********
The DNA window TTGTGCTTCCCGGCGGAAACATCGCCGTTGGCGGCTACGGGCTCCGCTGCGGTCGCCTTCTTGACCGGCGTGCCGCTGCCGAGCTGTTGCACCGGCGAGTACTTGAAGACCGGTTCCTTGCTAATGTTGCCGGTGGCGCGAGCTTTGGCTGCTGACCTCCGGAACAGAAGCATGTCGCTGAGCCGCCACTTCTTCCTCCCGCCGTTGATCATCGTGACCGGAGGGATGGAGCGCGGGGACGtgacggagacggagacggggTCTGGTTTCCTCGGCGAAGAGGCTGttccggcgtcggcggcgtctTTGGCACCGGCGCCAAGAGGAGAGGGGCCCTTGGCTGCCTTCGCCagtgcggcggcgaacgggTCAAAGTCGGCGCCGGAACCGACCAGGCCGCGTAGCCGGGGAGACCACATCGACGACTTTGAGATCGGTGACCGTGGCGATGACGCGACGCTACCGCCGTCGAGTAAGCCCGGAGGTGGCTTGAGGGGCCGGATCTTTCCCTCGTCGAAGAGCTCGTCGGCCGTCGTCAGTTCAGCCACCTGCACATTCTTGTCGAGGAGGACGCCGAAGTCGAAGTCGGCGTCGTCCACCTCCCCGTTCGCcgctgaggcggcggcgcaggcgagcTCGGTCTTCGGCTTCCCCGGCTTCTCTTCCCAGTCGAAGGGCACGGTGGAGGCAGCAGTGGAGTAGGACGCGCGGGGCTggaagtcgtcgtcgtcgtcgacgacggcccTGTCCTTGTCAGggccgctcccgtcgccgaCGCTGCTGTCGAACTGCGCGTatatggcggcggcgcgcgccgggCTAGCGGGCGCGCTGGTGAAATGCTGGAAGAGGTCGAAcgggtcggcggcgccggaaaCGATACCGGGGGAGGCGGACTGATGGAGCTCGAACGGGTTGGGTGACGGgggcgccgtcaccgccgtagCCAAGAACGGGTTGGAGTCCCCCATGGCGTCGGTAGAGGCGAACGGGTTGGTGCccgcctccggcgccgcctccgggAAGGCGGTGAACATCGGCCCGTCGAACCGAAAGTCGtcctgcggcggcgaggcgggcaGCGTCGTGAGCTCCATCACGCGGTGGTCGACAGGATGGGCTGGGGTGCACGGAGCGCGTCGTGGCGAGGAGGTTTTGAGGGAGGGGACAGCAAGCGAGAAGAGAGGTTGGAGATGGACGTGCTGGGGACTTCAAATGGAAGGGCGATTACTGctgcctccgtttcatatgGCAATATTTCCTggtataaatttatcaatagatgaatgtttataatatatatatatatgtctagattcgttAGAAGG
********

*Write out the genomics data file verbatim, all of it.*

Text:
The DNA window TTGTGCTTCCCGGCGGAAACATCGCCGTTGGCGGCTACGGGCTCCGCTGCGGTCGCCTTCTTGACCGGCGTGCCGCTGCCGAGCTGTTGCACCGGCGAGTACTTGAAGACCGGTTCCTTGCTAATGTTGCCGGTGGCGCGAGCTTTGGCTGCTGACCTCCGGAACAGAAGCATGTCGCTGAGCCGCCACTTCTTCCTCCCGCCGTTGATCATCGTGACCGGAGGGATGGAGCGCGGGGACGtgacggagacggagacggggTCTGGTTTCCTCGGCGAAGAGGCTGttccggcgtcggcggcgtctTTGGCACCGGCGCCAAGAGGAGAGGGGCCCTTGGCTGCCTTCGCCagtgcggcggcgaacgggTCAAAGTCGGCGCCGGAACCGACCAGGCCGCGTAGCCGGGGAGACCACATCGACGACTTTGAGATCGGTGACCGTGGCGATGACGCGACGCTACCGCCGTCGAGTAAGCCCGGAGGTGGCTTGAGGGGCCGGATCTTTCCCTCGTCGAAGAGCTCGTCGGCCGTCGTCAGTTCAGCCACCTGCACATTCTTGTCGAGGAGGACGCCGAAGTCGAAGTCGGCGTCGTCCACCTCCCCGTTCGCcgctgaggcggcggcgcaggcgagcTCGGTCTTCGGCTTCCCCGGCTTCTCTTCCCAGTCGAAGGGCACGGTGGAGGCAGCAGTGGAGTAGGACGCGCGGGGCTggaagtcgtcgtcgtcgtcgacgacggcccTGTCCTTGTCAGggccgctcccgtcgccgaCGCTGCTGTCGAACTGCGCGTatatggcggcggcgcgcgccgggCTAGCGGGCGCGCTGGTGAAATGCTGGAAGAGGTCGAAcgggtcggcggcgccggaaaCGATACCGGGGGAGGCGGACTGATGGAGCTCGAACGGGTTGGGTGACGGgggcgccgtcaccgccgtagCCAAGAACGGGTTGGAGTCCCCCATGGCGTCGGTAGAGGCGAACGGGTTGGTGCccgcctccggcgccgcctccgggAAGGCGGTGAACATCGGCCCGTCGAACCGAAAGTCGtcctgcggcggcgaggcgggcaGCGTCGTGAGCTCCATCACGCGGTGGTCGACAGGATGGGCTGGGGTGCACGGAGCGCGTCGTGGCGAGGAGGTTTTGAGGGAGGGGACAGCAAGCGAGAAGAGAGGTTGGAGATGGACGTGCTGGGGACTTCAAATGGAAGGGCGATTACTGctgcctccgtttcatatgGCAATATTTCCTggtataaatttatcaatagatgaatgtttataatatatatatatatgtctagattcgttAGAAGG